A controversial tax hike on solar battery systems could dampen UK uptake, as European countries embrace the technology, which increases the usability of renewable energy.
Energy consultants Wood Mackenzie have predicted that home battery capacity in Europe will increase by fivefold over the next five years, with the installation of solar battery systems.
Annual installations of home battery systems could top 500MW, the equivalent of constructing a new gas-fired power plant each year.
Home battery systems allow households to store energy generated on sunny days for use overnight. Without them, homes can squander renewably generated electricity simply because they aren’t home to use it.
Germans have been the first to embrace battery, but uptake is accelerating across Italy and Spain.
“Off the back of Germany’s success, residential storage is beginning to proliferate into other European countries, particularly where market structures, prevailing power prices and disappearing feed-in tariffs create a favourable early stage deployment landscape,” said Rory McCarthy, senior researcher at Woods Mackenzie.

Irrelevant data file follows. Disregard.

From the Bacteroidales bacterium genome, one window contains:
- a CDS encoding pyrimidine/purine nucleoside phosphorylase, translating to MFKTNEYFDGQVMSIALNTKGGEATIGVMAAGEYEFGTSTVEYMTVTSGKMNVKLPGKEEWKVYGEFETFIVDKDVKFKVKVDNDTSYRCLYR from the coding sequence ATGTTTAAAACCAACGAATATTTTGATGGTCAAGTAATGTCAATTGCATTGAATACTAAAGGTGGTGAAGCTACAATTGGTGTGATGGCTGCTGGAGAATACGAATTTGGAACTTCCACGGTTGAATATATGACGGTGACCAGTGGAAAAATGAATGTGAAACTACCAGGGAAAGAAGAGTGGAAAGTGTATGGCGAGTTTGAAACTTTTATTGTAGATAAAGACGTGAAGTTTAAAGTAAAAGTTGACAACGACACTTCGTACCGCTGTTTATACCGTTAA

But in Britain, a VAT increase on these systems will likely limit uptake, the report suggests.
The tax rate on solar battery systems is scheduled to rise from 5% to 20% from October, a hike that has been condemned by the solar panel industry and green groups.
“There is appetite from [UK] utilities and technology providers but the market has no incentives so is lagging behind thus far,” the report said. “The recent VAT increase from 5% to 20% confirmed to begin in October 2019 is not an effective way to kickstart a market with challenging economics.”
Critics have previously warned that the tax hike will further depress rates of solar panel installation, which have already slumped following the removal of the government subsidies and the closure of the feed-in tariff scheme in April. Heavier taxation on these systems threaten environmentally-conscious consumers, the UK’s green industry, and its net-zero decarbonisation goals.
Dr Nina Skorupska, chief executive of the Renewable Energy Association (REA), said in June: “The VAT proposals will create a barrier to British homes and businesses who are seeking to take action on climate change and reduce their bills by installing solar with battery storage.”
The government “should be doing all it can to install these technologies rather than enacting barriers,” she said.
HMRC has attributed the VAT increase to EU laws, saying it’s offering the most tax relief possible for home renewable systems under tax regulations.
However, Green MEP Molly Smith Cato disputed those claims, writing in the Guardian that the government was “over-interpret[ing]” EU tax law.